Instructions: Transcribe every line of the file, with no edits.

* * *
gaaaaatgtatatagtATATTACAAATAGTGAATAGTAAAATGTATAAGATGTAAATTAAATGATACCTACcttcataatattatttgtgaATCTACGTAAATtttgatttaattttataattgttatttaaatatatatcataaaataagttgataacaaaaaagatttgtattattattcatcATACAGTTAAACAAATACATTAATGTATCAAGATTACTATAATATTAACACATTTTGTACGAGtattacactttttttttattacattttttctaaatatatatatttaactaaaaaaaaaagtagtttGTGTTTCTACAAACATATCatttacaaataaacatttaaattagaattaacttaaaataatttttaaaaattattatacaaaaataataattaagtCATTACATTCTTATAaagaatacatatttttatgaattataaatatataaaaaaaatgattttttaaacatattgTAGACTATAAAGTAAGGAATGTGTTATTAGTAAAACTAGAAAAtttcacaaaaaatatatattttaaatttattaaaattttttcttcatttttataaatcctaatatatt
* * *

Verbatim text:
gaaaaatgtatatagtATATTACAAATAGTGAATAGTAAAATGTATAAGATGTAAATTAAATGATACCTACcttcataatattatttgtgaATCTACGTAAATtttgatttaattttataattgttatttaaatatatatcataaaataagttgataacaaaaaagatttgtattattattcatcATACAGTTAAACAAATACATTAATGTATCAAGATTACTATAATATTAACACATTTTGTACGAGtattacactttttttttattacattttttctaaatatatatatttaactaaaaaaaaaagtagtttGTGTTTCTACAAACATATCatttacaaataaacatttaaattagaattaacttaaaataatttttaaaaattattatacaaaaataataattaagtCATTACATTCTTATAaagaatacatatttttatgaattataaatatataaaaaaaatgattttttaaacatattgTAGACTATAAAGTAAGGAATGTGTTATTAGTAAAACTAGAAAAtttcacaaaaaatatatattttaaatttattaaaattttttcttcatttttataaatcctaatatatt